The Dragon's Path
of freedom and possibility gave way to loss, loneliness, and dislocation. Those, he believed, were more likely to kill him than a hunting cat.
He had been born in hills much like these. Passed his youth playing games of sword and whip using branches and woven bark. Had he ever felt the ambition to join the ranks of the monks in their great hidden temple? He must have,though from the biting cold of his poor stone shelter, it was hard to imagine it. He could remember looking up with awe at the high wall of stone. At the rock-carved sentries from all the thirteen races of humanity worn by wind and rain until all of them—Cinnae and Tralgu, Southling and Firstblood, Timzinae and Yemmu and Drowned—wore the same blank faces and clubbed fists. Indistinguishable. Only the wide wings and dagger teeth of the dragon arching above them all were still clear. And worked into the huge iron gate, black letters spelled out words in a language no one in the village knew.
When he became a novice, he learned what it said. BOUND IS NOT BROKEN. He had believed once that he knew what it meant.
The breeze shifted, raising the embers like fireflies. A bit of ash stung his eye, and he rubbed at it with the back of his hand. His blood shifted, currents in his body responding to something that was not him. The goddess, he’d thought. He had gone to the great gate with the other boys of his village. He had offered himself up—life and body—and in return…
In return the mysteries had been revealed. First, it had only been knowledge: letters enough to read the holy books, numbers enough to keep the temple’s records. He had read the stories of the Dragon Empire and its fall. Of the spider goddess coming to bring justice to the world.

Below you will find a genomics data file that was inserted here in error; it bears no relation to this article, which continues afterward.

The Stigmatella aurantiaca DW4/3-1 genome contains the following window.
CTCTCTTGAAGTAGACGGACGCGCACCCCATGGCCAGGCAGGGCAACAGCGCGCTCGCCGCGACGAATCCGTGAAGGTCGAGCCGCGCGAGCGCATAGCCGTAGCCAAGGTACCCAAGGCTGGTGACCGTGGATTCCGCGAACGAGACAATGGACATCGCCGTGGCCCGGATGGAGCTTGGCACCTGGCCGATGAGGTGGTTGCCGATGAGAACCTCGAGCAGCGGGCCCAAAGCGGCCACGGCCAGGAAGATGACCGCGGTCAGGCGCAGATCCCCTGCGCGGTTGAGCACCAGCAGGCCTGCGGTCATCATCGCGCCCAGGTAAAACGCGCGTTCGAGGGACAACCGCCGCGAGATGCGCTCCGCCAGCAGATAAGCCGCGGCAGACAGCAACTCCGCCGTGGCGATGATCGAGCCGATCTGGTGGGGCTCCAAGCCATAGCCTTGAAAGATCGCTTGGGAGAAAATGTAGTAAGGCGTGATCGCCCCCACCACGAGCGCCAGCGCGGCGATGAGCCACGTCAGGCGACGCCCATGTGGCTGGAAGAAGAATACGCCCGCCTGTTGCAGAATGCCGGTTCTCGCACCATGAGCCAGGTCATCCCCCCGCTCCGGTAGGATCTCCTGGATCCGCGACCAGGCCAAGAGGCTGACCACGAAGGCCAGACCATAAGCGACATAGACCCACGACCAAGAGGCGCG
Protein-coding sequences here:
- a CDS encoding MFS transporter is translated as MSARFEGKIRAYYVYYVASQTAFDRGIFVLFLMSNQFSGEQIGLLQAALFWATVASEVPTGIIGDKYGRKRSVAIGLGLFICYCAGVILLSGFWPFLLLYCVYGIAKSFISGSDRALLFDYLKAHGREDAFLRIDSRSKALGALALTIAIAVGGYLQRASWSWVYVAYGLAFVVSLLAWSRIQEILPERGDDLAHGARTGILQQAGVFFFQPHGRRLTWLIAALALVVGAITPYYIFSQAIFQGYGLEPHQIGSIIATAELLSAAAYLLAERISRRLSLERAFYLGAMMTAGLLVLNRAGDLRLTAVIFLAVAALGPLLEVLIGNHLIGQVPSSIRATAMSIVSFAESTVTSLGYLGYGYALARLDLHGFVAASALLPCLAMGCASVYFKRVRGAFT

Deception, they said, had no power over her.
He’d tested it, of course. He believed them, and still he had tested. He would lie to the priests, just to see whether it could be done. He’d chosen things that only he could know: his father’s clan name, his sister’s favorite meals, his own dreams. The priests had whipped him when he spoke false, they had spared him when he was truthful, and they were never,
wrong. His certainty had grown. His faith.When the high priest had chosen him to rise to novice, he’d been certain that great things awaited him, because the priests had told him that they did.
After the nightmare of his initiation was over, he’d felt the power of the spider goddess in his own blood. The first time he’d felt someone lie, it had been like discovering a new sense. The first time he had spoken with the voice of the goddess, he’d felt his words commanding belief as if they had been made from fire.
And now he had fallen from grace, and none of it might be true. There might be no such place as the Keshet. He believed there was, so much so that he had risked his life on flight to it. But he had never been there. The marks on the maps could be lies. For that matter, there might have been no dragons, no empire, no great war. He had never seen the ocean; there might be no such thing. He knew only what he himself had seen and heard and felt.
On violent impulse, he sank his teeth into the flesh of his palm. His blood welled up, and he cupped it. In the faint firelight, it looked nearly black. Black, with small, darker knots. One of the knots unfurled tiny legs. The spider crawled mindlessly around the cup of his hand. Another one joined it. He watched them: the agents of the goddess in whom he no longer believed. Carefully, slowly, he tipped his hand over the small flame. One of the spiders fell into it, hair-thin legs shriveling instantly.
“Well,” he said. “You can die. I know
T he mountains seemed to go on forever, each crest a new threat, each valley thick with danger. He skirted the small villages, venturing close only to steal a drink from the stone cisterns. He ate lizards and the tiny flesh-colored nuts ofscrub pine. He avoided the places where wide, clawed paws marked paths in the dirt. One night, he found a circle of standing pillars with a small chamber beneath them that seemed to offer shelter and a place to recover his strength, but his sleep there had been troubled by dreams so violent and alien that he pushed on instead.
He lost weight, the woven leather of his belt hanging low around his waist. His sandals’ soles thinned, and his fire bow wore out quickly. Time lost its meaning. Day followed day followed day. Every
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